The Irish Data Protection Commission (DPC) found that TikTok Technology Limited (TTL) violated the General Data Protection Regulation (GDPR). The violation arises from TikTok’s deficient protection of children’s privacy. As a result of these findings, the DPC imposed a hefty fine of 345 million Euros on TikTok for these violations and ordered the company to modify its data processing practices according to the required standards within three months.
The DPC’s investigation revealed that by default, children’s account settings were set to public, allowing any individual to view the content posted by underage users. Also, some features that were not supposed to be available could be turned on, exposing users younger than 13 who should not have access to the platform, to further risks. Moreover, the “family pairing” feature allowed adults to activate direct messaging for users over the age of 16 without their consent. The DPC also emphasized TikTok’s use of deceptive “dark patterns” during account setup and video posting, and the failure to provide adequate transparency information to young audience.
In California, Attorney General Rob Bonta announced a settlement agreement regarding Google’s violations of the California Privacy Rights Act (CPRA), following a comprehensive investigation by the California Department of Justice. The investigation uncovered Google’s deceptive practices related to the collection, storage, and use of individuals’ location data, for consumer profiling and advertising without obtaining informed consent.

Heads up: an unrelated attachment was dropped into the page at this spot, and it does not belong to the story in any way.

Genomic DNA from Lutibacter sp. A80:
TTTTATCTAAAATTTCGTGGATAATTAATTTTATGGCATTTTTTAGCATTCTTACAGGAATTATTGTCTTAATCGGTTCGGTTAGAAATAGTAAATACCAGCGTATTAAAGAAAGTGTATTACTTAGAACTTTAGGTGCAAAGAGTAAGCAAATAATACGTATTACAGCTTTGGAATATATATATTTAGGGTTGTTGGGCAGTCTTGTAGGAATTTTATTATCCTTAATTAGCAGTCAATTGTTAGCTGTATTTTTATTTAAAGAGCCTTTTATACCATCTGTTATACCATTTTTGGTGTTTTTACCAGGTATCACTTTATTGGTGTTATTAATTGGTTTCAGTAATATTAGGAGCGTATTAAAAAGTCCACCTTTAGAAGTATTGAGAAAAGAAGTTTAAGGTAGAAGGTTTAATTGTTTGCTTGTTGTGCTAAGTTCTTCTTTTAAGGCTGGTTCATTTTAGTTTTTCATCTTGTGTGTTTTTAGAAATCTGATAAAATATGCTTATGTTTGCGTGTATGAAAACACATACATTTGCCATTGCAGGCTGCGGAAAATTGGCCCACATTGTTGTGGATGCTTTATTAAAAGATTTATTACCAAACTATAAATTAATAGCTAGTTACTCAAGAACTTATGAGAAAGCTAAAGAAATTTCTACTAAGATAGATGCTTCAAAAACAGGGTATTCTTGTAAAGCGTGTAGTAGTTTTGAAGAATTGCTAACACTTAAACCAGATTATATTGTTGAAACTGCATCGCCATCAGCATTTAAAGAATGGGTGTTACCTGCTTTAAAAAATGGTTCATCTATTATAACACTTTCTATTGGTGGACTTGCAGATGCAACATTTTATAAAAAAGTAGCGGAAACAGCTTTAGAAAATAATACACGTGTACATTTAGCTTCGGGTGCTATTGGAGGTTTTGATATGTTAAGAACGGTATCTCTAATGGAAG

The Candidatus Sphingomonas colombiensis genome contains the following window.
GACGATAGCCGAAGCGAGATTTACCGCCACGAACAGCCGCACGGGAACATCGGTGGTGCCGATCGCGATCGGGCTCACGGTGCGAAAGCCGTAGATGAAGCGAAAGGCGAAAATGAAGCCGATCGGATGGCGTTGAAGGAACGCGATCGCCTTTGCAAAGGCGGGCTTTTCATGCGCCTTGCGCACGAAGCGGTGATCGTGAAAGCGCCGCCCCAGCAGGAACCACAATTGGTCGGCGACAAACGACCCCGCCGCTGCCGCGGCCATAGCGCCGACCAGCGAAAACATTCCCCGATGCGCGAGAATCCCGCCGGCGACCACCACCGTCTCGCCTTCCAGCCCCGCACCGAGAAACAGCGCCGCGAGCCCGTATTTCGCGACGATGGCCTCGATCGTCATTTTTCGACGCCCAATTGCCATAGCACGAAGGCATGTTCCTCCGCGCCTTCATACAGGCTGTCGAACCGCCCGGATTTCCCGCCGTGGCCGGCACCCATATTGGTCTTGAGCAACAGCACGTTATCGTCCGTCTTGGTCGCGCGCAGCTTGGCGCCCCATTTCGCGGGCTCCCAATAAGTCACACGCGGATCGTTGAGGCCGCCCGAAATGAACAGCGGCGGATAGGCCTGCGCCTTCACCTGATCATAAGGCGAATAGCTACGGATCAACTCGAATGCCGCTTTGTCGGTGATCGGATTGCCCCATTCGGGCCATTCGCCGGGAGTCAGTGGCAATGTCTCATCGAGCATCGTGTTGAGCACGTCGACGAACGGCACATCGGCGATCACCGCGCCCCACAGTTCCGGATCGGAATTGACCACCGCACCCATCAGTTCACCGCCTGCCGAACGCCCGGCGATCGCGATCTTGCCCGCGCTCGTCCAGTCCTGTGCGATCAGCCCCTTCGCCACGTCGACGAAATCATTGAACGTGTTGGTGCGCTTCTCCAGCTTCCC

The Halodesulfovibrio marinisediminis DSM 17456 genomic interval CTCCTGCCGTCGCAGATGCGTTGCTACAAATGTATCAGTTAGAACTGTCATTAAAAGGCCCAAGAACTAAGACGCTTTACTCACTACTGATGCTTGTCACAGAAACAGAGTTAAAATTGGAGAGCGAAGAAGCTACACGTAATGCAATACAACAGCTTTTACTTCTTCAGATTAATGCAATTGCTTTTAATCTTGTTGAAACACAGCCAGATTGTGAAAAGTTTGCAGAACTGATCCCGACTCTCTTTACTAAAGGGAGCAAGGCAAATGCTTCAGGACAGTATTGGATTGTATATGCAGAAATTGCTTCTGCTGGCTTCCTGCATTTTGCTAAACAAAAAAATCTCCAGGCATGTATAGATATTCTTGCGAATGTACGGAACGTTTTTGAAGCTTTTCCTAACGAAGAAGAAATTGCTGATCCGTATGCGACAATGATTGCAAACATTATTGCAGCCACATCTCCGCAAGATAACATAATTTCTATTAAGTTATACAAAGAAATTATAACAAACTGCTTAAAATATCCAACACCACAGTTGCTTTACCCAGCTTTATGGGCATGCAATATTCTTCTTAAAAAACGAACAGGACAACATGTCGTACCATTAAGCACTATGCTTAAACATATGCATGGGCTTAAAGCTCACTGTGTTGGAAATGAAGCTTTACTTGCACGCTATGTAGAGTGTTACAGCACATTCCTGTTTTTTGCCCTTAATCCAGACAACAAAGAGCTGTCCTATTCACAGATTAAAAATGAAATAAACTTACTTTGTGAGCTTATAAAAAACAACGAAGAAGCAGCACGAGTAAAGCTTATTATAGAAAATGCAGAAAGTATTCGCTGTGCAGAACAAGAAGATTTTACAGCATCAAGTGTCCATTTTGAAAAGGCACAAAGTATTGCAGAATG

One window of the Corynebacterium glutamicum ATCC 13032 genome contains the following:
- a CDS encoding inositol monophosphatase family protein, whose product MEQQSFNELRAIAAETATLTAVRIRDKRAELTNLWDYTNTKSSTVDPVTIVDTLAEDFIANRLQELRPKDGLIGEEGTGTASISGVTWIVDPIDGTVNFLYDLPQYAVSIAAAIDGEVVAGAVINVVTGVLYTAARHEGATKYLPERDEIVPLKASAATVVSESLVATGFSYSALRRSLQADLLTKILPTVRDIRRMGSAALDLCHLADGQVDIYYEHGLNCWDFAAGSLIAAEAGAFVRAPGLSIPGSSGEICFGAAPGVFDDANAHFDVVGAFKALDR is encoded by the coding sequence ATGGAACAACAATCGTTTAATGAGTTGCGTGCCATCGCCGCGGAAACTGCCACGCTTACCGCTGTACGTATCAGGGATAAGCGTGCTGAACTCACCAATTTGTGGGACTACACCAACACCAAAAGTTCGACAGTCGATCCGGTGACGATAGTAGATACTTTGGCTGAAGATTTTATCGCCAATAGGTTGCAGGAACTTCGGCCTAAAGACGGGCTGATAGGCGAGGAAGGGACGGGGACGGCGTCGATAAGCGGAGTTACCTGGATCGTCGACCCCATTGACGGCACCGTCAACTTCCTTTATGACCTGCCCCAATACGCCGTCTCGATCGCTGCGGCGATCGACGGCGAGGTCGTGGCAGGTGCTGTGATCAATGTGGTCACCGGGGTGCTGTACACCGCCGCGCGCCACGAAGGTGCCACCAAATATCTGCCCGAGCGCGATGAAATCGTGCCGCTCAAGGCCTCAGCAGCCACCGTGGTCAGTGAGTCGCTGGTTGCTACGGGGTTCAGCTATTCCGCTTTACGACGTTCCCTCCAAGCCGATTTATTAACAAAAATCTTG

Despite assurances from Google that user location will not be tracked after a user’s opt-out, the investigation found that Google continued to collect and store their location data. This data was used for commercial gain, building behavioral profiles to target ads to users. Notably, even when users turned off location history, Google persistently collected and stored their location data through other sources.
As part of the settlement, Google is mandated to pay a fine of 93 million dollars and adhere to injunctive terms to prevent future violations. According to the California Attorney General, the settlement ensures enhanced user information, transparency, and control over location technologies data, alongside clearer and more explicit disclosures, and consents regarding the use of location information for ad personalization.
Click here to read the Irish Data Protection Commission Press release.
Click here to read the proposed settlement terms in the matter of Google’s infringement of the California Privacy Rights Act (CPRA).